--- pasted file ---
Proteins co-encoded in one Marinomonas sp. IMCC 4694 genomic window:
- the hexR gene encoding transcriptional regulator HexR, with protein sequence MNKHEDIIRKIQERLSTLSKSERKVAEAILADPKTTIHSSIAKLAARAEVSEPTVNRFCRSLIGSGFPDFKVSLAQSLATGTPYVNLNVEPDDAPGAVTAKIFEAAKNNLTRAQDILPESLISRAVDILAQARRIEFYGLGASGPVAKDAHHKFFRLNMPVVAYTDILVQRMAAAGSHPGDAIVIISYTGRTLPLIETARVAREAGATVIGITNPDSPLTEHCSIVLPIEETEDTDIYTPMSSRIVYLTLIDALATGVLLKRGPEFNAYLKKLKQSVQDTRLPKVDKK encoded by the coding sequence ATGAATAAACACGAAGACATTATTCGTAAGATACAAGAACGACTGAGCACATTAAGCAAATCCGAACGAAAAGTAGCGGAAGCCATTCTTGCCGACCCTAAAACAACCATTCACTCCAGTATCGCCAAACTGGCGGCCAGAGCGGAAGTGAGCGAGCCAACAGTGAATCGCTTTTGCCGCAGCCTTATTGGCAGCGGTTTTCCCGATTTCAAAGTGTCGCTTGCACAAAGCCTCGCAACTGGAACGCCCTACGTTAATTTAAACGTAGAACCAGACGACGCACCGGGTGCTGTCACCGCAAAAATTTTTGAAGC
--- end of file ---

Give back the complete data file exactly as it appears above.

Proteins co-encoded in one Marinomonas sp. IMCC 4694 genomic window:
- the hexR gene encoding transcriptional regulator HexR, with protein sequence MNKHEDIIRKIQERLSTLSKSERKVAEAILADPKTTIHSSIAKLAARAEVSEPTVNRFCRSLIGSGFPDFKVSLAQSLATGTPYVNLNVEPDDAPGAVTAKIFEAAKNNLTRAQDILPESLISRAVDILAQARRIEFYGLGASGPVAKDAHHKFFRLNMPVVAYTDILVQRMAAAGSHPGDAIVIISYTGRTLPLIETARVAREAGATVIGITNPDSPLTEHCSIVLPIEETEDTDIYTPMSSRIVYLTLIDALATGVLLKRGPEFNAYLKKLKQSVQDTRLPKVDKK encoded by the coding sequence ATGAATAAACACGAAGACATTATTCGTAAGATACAAGAACGACTGAGCACATTAAGCAAATCCGAACGAAAAGTAGCGGAAGCCATTCTTGCCGACCCTAAAACAACCATTCACTCCAGTATCGCCAAACTGGCGGCCAGAGCGGAAGTGAGCGAGCCAACAGTGAATCGCTTTTGCCGCAGCCTTATTGGCAGCGGTTTTCCCGATTTCAAAGTGTCGCTTGCACAAAGCCTCGCAACTGGAACGCCCTACGTTAATTTAAACGTAGAACCAGACGACGCACCGGGTGCTGTCACCGCAAAAATTTTTGAAGC